Ah, beverage sweetness. It's personal, isn't it? I like my iced tea with just a whisper of sweetness (unless I'm in the south and then pass the sweet tea!), my lemonade tart, and, I have to admit, my iced coffee fairly sweet. That's what tastes good to me. My husband, however, likes lemonade sweet and iced coffee with no sugar at all. Instead of making separate batches of summer beverages, I make simple syrup. This easy-to-make sweetener allows us to personalize the sweetness level of our drinks.
And the best part about simple syrup isn't how easy it is to make (it requires only granulated sugar and water) but how you don't have granulated sugar sitting at the bottom of your iced beverage. I hate that! A little--or a large--splash of simple syrup sweetens drinks without any grit!
If I close my eyes, I can hear it: the call of summer berries. OK, maybe that's just my stomach talking but nonetheless it's berry season. And you know what that means--it's shortcake season!
Shortcakes are really just sweetened biscuits. Most traditional (read: wheat-filled) shortcakes, use white flour. I wondered how shortcakes made with a blend of whole-grain flours might taste. Would the mild, nutty flavor of the brown rice and sorghum enhance or overpower the delicate berries?
Ah, the radish. They are pretty, aren't they? At the farmers' market, my relationship with the radish was, "look but don't buy." It's not that I'm allergic to radishes, it's just that I wasn't sure what to do with 'em. Sure one or two on a salad are great but not so great that I wanted to buy bunches of them.
One morning, in an attempt to use some leftover ricotta cheese, I decided to make ricotta pancakes. My ricotta turned out to be well past its prime. Even though I ditched the ricotta, I didn't let the idea of a cheese-studded pancake go. Instead I grabbed some cream cheese.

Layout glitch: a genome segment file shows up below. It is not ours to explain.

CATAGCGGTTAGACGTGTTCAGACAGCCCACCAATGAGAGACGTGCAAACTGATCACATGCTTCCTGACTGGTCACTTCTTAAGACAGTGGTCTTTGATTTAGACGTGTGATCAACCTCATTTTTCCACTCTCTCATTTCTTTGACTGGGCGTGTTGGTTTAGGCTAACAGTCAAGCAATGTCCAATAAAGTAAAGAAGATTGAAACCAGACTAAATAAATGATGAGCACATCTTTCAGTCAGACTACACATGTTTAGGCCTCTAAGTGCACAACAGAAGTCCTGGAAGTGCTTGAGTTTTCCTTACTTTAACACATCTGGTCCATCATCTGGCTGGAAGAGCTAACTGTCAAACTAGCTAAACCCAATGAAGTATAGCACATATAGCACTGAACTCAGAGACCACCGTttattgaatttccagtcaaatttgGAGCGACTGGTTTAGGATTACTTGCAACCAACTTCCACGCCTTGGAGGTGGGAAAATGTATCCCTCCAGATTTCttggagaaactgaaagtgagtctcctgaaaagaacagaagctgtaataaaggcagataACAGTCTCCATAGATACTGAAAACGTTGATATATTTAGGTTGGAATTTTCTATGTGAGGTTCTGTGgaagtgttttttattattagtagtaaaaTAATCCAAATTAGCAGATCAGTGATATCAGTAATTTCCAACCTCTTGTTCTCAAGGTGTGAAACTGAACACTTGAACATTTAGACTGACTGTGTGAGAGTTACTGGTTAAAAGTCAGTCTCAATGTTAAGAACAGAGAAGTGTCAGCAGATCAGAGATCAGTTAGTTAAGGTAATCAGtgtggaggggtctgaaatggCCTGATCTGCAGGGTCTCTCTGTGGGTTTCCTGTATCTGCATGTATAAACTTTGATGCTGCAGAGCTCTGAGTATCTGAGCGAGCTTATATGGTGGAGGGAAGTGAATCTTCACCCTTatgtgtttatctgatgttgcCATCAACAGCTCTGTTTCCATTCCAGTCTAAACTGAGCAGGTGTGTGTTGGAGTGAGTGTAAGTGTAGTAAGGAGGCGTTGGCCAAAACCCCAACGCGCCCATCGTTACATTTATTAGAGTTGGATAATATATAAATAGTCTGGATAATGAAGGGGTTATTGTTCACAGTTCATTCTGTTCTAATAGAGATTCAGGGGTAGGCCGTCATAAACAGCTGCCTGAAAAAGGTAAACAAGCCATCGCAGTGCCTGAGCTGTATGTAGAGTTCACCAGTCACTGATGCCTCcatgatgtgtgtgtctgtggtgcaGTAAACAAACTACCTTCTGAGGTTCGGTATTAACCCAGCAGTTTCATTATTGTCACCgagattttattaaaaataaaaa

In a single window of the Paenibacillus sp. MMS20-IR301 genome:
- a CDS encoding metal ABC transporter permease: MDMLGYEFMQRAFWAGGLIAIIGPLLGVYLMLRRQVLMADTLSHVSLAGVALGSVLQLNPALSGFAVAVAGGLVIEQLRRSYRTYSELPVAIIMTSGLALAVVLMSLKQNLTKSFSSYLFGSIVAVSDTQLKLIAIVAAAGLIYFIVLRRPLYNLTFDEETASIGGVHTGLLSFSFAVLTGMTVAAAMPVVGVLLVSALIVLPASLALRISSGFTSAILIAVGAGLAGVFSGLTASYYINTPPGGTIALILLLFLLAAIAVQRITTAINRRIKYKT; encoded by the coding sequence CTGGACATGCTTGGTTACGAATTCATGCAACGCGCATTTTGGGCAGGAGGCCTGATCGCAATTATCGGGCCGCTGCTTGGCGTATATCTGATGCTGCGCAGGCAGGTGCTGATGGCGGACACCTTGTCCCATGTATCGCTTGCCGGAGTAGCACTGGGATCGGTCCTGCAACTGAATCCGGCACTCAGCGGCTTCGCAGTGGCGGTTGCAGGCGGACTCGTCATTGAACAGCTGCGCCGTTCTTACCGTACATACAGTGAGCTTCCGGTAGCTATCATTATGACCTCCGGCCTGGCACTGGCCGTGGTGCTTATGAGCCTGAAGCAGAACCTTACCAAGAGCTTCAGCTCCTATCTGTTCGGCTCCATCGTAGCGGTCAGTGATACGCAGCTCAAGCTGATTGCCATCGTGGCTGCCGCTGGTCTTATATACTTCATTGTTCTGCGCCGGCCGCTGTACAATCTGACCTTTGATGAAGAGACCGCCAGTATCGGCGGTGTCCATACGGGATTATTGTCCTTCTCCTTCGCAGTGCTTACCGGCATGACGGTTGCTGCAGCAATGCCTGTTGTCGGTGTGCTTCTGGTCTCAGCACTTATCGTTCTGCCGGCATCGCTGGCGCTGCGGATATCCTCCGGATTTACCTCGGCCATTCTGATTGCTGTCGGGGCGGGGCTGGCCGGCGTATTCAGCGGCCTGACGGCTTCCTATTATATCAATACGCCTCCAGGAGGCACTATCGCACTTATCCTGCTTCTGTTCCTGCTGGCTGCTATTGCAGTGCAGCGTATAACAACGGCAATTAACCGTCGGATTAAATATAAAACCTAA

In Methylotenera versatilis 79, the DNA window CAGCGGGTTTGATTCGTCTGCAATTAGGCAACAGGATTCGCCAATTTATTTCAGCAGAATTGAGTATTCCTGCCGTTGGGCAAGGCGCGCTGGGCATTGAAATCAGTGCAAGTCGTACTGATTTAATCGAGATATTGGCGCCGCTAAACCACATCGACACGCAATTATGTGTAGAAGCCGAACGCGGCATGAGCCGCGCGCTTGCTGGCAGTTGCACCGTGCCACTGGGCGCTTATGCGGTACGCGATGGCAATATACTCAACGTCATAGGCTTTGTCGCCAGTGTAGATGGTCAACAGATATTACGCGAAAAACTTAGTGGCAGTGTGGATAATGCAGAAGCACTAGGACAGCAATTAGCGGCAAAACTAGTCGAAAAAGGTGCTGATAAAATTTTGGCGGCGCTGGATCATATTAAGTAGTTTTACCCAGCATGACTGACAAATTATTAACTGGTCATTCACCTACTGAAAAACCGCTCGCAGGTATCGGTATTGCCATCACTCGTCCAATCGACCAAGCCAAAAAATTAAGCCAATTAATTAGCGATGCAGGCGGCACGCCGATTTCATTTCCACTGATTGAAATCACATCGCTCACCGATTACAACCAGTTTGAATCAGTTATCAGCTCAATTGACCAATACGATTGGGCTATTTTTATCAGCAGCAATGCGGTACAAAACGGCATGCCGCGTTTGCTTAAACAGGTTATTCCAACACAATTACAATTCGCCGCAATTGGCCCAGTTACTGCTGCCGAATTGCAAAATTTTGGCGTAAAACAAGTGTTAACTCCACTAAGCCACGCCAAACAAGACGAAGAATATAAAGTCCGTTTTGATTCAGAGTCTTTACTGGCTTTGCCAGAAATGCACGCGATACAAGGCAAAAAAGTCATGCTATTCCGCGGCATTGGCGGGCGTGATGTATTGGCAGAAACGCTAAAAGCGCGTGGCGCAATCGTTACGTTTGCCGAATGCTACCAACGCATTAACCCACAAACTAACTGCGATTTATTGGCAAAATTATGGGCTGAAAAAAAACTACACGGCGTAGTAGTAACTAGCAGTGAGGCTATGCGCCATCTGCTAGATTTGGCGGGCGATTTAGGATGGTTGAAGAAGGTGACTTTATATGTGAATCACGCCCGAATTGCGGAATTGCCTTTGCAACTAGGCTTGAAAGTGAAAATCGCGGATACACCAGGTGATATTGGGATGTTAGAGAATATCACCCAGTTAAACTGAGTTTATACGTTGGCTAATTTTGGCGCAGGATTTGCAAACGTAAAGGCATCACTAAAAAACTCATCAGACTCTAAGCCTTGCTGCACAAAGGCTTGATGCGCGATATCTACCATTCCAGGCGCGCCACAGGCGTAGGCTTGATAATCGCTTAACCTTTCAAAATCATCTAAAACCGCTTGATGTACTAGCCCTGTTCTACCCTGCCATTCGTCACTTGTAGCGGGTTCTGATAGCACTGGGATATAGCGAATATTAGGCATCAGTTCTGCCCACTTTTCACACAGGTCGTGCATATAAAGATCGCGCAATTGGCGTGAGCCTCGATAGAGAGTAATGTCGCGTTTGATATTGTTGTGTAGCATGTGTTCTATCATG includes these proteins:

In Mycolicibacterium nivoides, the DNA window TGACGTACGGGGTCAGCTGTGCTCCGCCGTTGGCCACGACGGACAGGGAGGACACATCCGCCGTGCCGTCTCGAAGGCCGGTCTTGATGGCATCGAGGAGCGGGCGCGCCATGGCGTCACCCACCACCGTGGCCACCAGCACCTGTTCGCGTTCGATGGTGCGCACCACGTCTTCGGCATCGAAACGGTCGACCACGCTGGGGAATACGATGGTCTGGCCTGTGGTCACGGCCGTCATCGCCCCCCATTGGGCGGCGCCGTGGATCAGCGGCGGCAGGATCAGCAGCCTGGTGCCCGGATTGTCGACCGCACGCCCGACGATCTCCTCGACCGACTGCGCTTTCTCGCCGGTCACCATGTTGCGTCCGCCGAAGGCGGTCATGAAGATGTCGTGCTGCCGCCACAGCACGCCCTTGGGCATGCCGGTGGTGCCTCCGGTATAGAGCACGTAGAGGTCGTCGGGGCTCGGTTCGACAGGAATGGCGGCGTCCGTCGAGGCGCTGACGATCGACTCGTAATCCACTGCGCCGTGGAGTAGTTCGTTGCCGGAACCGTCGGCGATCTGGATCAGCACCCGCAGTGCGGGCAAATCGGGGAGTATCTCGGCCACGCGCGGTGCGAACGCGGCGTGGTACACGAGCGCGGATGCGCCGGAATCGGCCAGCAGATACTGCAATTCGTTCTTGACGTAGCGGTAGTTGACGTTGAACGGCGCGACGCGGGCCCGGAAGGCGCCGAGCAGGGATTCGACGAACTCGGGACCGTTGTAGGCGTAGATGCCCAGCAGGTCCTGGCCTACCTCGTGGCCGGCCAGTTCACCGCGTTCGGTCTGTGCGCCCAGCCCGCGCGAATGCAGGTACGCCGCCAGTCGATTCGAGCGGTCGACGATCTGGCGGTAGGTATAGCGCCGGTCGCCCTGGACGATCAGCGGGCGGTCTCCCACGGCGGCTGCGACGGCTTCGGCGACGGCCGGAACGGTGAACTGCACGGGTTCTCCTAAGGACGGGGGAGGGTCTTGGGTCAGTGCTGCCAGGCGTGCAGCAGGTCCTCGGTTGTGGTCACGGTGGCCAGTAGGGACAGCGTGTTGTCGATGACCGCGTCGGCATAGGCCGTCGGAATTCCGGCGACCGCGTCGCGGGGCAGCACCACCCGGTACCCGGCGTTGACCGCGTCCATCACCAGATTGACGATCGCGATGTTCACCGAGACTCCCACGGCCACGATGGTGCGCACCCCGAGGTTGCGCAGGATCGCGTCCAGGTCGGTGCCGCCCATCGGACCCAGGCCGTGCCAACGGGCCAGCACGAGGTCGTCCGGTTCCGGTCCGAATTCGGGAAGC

Unlike ricotta, which melts gently into pancakes, dense cream cheese holds its shape and creates lovely little pockets of warm, oozing cheese throughout the cooked pancakes. Since pancakes are sweet enough, especially when topped with syrup, you don't need to add any sugar to the cream cheese. Simply cut cold cream cheese into cubes, place a few pieces on a cooking pancake, as you would do with berries or chocolate chips, and you're done! . . .
For Christmas my aunt gave me a SodaStream. Have you heard of these? I thought they only made homemade soda. So when I opened the box I thought, "Wait. I don't drink soda! I'll never use this!" But, oh my, the soda stream quickly became my favorite thing EVER. I still don't drink soda. But now I do drink lots of carbonated water. And that's why she got it for me, for the water it makes. I didn't realize it at the time but she has a soda stream and LOVES it.
Just want the recipe? It's here. But, for this one, I suggest you take a look at the step-by-step.
I'm so excited about this one! Finally, gluten-free flour tortillas!
Really, I don't need to tell you why flour tortillas are awesome. You either love 'em or you don't. Me? I'm in the love camp. So it thrilled me (thrilled, thrilled, THRILLED me) when this recipe finally came together.
This recipe makes a chewy, flexible wrap. Ready to begin? . . .